For some strange reason i have thought about moving to Germany, learning german, and getting a job there. Just wondering if anyone has done it, and if so, how they went about it? I have found info saying i have to register with the police, but as an EU national, i dont think i need a visa? as the whole free movement deal. Does anyone know after i have registered with the police as all germans need to be as well, can i just get a job? Thanks all.
Hi not real -
I lived and worked in Germany for a while, and as an American citizen. It really was no problem at all, though maybe I was lucky. As a EU national you don't need a permit, though you may have to register with the local arbeitsamt (i think that's the name). Otherwise, if you are just looking for casual work, just find the job first. Your employer will let you know if there's anything specific you need to do, but there is plenty of opportunity to work under the table.
(just so you know, I got a job as an apprentice carpenter in a small town in the north - learned German pretty quick, given I was surrounded by grumpy old men, each with a missing finger or two who made it celar if I didn't learn German soon I'd end up with worse...)
Urban Lowdown - There, Now.
Get the low down on your travel destination from correspondents living in the countries you're traveling to.
hey, i lived and worked in Hamburg in the north of Germany and for me it reali dispelled the myth that an EU national can just do whatever they like in any given country/. i found it reali hard to get sorted at first. sure there was quite a bit of under the table work but if you wanted to be bonefide then you have to have all the papers.
first registering at the arbeitsamt, then youve got to find an employer, who'll only give you a contract if you have an address, but the landlord will only give you a contract if you have a bank accont. unfortunately to get a bank a/c you need a contract from work and proof of address. catch 22.
but it worked out for me, and i wouldnt advise against going. English isnt as widely spoken as its reputed so learning the language is not only a must but also quite easy. and fun of course.
down the south, in say munich, its much more open to non german nationals. theres quite alot of irish and others going there for years so the mould is there already, plus their laws cater more for foreigners given that in the federal state, some states are easier going than others, the pinnacle being munich. nice city too.....
True, it does take time and effort, and usually some degree of poverty, but that's usually part of the fun (often in retrospect I admit...)
I never actually went through any of the official channels - everything was arranged, and arranged legally through friends and their parents. I was in a small town which may have helped.
I've also got other friends (including americans) who have managed to do it as well, and ended up getting proper jobs. The real key is being committed to just being there, no matter what works. We often take for granted the advanatages we have when we live in our home countries - the friends and contacts which help facilitate things like getting a job. The same holds true for working abroad - building those networks is extremely important.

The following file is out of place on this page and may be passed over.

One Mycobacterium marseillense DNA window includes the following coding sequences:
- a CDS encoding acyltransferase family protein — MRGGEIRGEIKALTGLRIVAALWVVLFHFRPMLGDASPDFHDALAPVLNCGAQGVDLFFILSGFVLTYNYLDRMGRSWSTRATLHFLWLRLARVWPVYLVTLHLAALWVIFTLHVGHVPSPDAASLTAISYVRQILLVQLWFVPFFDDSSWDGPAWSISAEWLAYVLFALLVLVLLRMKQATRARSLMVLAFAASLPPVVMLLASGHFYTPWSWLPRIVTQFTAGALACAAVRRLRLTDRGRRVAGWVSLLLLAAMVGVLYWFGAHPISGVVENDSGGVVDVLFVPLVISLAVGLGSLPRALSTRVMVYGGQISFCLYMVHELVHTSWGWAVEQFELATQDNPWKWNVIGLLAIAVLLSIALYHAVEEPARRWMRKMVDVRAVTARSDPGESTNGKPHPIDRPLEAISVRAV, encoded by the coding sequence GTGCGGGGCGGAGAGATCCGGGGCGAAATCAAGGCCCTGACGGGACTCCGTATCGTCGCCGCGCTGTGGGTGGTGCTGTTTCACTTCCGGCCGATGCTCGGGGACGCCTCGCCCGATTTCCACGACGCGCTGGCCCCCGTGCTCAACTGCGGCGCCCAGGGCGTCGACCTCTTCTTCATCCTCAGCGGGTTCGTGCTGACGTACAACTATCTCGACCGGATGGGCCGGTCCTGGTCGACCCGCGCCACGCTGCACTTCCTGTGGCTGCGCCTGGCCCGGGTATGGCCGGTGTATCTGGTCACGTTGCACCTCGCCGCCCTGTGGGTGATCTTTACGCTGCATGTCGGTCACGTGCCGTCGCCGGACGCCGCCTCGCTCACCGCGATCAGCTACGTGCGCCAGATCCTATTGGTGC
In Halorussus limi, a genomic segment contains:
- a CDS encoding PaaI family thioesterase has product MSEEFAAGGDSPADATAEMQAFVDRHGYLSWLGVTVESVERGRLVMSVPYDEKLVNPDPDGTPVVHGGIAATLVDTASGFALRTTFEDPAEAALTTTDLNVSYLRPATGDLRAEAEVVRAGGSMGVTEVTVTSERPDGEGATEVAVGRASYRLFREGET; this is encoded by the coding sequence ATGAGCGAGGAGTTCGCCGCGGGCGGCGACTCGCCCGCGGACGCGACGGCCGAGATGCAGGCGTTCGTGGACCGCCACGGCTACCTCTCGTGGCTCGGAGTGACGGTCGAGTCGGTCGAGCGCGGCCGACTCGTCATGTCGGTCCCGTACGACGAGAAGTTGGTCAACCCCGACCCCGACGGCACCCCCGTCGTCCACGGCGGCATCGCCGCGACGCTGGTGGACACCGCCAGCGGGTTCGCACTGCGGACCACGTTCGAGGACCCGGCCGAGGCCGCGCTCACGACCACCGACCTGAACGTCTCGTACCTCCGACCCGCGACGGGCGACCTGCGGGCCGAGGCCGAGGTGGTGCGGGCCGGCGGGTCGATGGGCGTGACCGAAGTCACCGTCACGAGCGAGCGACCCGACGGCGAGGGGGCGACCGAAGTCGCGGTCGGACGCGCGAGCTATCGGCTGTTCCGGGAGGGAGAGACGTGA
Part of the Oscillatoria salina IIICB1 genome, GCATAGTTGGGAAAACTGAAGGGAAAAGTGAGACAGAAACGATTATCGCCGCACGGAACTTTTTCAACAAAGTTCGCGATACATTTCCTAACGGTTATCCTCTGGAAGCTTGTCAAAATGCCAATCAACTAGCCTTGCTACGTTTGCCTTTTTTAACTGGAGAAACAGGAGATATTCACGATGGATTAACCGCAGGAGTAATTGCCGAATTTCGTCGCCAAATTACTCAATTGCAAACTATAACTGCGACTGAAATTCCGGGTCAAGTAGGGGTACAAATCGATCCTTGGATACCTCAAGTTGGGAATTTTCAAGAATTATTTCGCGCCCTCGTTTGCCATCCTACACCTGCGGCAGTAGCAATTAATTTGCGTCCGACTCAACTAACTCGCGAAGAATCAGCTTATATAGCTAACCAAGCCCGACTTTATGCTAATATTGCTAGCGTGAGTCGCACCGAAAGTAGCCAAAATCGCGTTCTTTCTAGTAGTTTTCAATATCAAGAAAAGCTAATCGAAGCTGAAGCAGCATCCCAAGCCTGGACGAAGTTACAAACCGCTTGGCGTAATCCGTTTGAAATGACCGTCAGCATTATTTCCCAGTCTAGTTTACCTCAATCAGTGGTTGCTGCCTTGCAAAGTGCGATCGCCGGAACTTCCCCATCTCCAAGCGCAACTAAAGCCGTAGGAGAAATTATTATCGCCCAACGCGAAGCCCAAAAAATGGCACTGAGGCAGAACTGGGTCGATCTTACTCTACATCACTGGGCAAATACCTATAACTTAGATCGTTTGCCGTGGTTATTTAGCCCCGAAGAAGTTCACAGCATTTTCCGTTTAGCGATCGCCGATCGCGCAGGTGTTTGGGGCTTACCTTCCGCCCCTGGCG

I feel sorry for anybody who has to go through all that...
it's happing to me at the moment as well.
Probably I should go to IRE or GB, because then I wouldn't have to do anything to be allowed to stay and work there?
But it's not the country where my boyfriend is living, so I just do it and hope that everything is gonna work out for me...
will be back in NZ in Dec.anyway...
all the best
If u liked to work in Austria, maybe I could give u a hand with finding a job, but it's probably easier to learn German in Germany, because here we have really strong accents.
Guten Abend, Ich kömmon aus england.
As you can see im already learning german, its in the early stages but, getting there, i got this "at home with german" pack. But im sure once im there with all the learning before i go, i will pick up the lang. Well my plan is to pick it up, as for working, i thought you could just walk in to somewhere and get a job? I know you have to register with the police, but as far as i know, as an EU Citizen a german employer cant refuse my application on the sole bases i dont talk much german, but im not going there to quote the law to anyone, im sure ill be ok, im picking up german real fast, well i think so, give it six months and i think ill be able to hold a conversation.
Thanks for the advice people, anything else you can think of, let me know.
p.s. Im not going to be one of them rude people that say to germans real slowly "dooo yooouuu speeaaakk Engggliiish". It like they say about "when in rome" do something, but German is the lang, and i will learn it in some form.
Myself and partner (kiwi's with limited german skills) are making the move and arriving in Munich in about 4 weeks.
We've managed to find a flat already but we're going to need jobs pretty quick - so would be great if anyone can give any advice on good places to look for english-speaking jobs, or any thoughts on what we can do online before we arrive to make finding work a bit easier.
I'll let you know how we go!